There they were in the middle of my desk…
… a little stack of computerized forms which I had received from someone in marketing. HP had conducted a tradeshow somewhere in the world, and a handful of people from Dallas had wandered into their booth. The slips were a signal to me to call these visitors and inquire about the multi-million-dollar purchase they were clearly poised to make.
Marketing had done their job. They had planned and conducted the event, and had carefully collected the names and contact information of all the visitors, and put them on my desk. Now it was up to me!
I knew from experience that the vast majority of those slips had been generated because the visitor wanted to get whatever tchotchkes we were giving out, and not because they had any near term need for our products and services.
When I was a new salesman, I would feel guilty about the stack, and I might even call one or two of them. Typical response: Barely any memory of the trade show. No interest in more discussion. What a waste!
As I became more experienced, and more bold, I would let the stack sit there for about a day for before I moved it quietly, but directly, into the wastebasket. That was the view from my foxhole, in the passive-aggressive war between sales and marketing.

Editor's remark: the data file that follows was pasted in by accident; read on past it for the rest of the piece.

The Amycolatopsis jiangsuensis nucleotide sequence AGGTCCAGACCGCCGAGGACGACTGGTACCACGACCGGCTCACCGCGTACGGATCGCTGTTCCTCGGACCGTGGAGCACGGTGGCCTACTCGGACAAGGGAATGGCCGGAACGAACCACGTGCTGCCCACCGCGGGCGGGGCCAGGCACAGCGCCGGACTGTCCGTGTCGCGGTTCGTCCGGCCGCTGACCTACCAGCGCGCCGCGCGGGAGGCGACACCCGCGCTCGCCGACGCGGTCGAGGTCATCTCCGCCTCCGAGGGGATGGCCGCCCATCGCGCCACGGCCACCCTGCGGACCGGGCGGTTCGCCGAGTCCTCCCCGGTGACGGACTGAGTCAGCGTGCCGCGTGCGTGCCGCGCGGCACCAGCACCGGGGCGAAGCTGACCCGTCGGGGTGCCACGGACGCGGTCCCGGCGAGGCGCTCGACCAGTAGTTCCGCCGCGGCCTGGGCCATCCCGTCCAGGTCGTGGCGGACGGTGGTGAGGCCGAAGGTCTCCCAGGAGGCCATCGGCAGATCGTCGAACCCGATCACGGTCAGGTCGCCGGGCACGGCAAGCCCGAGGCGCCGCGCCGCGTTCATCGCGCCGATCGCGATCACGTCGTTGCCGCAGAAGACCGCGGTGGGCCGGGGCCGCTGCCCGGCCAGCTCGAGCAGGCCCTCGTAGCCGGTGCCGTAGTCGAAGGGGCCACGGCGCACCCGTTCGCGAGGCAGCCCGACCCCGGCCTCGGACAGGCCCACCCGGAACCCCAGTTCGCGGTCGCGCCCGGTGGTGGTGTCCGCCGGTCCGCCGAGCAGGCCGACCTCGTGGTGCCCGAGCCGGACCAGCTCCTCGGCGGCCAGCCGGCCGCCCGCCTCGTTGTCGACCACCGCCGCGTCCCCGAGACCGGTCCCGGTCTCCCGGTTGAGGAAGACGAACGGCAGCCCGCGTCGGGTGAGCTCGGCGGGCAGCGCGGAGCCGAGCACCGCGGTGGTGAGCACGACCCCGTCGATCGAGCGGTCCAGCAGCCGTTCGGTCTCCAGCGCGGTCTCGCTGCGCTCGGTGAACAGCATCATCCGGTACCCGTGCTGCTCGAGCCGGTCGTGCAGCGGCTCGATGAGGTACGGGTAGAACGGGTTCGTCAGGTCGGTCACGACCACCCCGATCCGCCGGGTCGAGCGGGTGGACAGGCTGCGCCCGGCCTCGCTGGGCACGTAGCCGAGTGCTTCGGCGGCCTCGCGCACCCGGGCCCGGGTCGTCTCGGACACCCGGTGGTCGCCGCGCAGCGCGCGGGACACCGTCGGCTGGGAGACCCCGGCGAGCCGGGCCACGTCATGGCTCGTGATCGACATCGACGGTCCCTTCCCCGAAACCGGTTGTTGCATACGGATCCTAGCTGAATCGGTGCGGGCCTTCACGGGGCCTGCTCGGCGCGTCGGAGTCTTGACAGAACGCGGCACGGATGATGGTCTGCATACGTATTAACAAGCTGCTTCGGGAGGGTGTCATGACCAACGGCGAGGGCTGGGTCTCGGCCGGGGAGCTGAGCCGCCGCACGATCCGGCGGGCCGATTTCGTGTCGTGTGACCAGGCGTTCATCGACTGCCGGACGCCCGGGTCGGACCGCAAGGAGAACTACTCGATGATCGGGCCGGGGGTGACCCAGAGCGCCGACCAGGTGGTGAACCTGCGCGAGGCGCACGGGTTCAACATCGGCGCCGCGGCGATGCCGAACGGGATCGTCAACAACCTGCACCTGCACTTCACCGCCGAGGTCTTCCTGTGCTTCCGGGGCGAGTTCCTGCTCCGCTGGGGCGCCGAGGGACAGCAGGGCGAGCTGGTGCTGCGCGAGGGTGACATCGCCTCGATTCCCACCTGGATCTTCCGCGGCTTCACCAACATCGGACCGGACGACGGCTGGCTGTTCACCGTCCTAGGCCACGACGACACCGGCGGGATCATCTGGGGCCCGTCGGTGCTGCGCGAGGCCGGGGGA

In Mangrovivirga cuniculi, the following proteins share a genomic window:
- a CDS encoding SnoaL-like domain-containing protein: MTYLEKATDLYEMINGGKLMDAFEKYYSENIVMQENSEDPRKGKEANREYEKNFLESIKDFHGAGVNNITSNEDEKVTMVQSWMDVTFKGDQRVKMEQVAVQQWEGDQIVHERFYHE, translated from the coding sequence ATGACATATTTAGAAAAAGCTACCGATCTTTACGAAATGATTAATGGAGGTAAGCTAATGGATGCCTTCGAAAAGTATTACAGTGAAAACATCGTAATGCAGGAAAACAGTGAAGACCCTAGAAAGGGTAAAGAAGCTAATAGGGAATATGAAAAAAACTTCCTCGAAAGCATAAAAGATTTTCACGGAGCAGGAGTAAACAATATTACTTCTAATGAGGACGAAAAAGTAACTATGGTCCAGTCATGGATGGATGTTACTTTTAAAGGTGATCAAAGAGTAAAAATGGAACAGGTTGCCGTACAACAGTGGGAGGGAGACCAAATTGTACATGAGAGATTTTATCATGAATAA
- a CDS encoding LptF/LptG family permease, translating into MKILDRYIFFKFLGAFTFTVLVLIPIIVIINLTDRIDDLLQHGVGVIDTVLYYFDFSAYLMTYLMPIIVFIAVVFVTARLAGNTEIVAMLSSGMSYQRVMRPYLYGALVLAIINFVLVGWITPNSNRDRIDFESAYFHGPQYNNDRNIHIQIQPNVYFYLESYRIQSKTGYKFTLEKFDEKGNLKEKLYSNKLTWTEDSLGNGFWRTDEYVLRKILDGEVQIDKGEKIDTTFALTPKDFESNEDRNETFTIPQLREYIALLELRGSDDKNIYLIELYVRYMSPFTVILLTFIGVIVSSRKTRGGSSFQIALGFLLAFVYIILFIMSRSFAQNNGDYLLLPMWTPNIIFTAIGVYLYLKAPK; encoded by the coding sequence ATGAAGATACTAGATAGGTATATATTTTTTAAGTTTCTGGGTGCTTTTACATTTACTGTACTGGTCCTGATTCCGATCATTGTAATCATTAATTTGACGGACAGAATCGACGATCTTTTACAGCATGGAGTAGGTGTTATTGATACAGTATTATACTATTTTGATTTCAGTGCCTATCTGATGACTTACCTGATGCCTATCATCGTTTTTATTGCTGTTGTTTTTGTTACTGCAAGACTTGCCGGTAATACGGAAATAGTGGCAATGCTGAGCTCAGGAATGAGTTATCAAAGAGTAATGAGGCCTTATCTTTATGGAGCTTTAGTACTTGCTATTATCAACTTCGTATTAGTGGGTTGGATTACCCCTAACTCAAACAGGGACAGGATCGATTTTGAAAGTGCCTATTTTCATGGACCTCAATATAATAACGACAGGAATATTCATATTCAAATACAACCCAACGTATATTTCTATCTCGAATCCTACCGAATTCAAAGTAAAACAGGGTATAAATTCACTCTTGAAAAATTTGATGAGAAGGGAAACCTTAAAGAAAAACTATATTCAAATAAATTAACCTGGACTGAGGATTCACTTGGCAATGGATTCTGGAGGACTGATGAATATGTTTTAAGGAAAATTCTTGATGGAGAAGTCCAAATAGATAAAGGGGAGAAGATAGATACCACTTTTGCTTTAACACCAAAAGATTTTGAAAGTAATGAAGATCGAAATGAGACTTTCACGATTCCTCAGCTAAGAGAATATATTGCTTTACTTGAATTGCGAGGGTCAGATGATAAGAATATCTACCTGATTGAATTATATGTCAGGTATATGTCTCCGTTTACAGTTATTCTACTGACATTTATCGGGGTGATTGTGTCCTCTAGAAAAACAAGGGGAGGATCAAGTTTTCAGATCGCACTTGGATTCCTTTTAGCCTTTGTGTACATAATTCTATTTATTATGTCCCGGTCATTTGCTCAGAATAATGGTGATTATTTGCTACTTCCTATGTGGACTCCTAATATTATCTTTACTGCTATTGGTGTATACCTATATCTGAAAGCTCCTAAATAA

Of course, marketing had a view from their foxhole! They had worked very hard for months and spent huge amounts of money to conduct that event. The least “those salespeople” could do would be to follow up on the leads. No feedback ever came back. Why bother? Why spend all that money? What a waste!
There is a better way. But sales and marketing have to crawl out of their foxholes, and talk about it. They need to change what they talk about, how they cooperate, and the actions they both must take to build the company brand, and generate short term business.
In this video from my blog and several which follow it, my colleague Susan Tormollen and I discuss how sales and marketing can work together to win. … how to spend most of our time battling the competition, and not each other… and how we did it at a new business unit of HP.
(See the blog history for follow-on posts 2 and 3)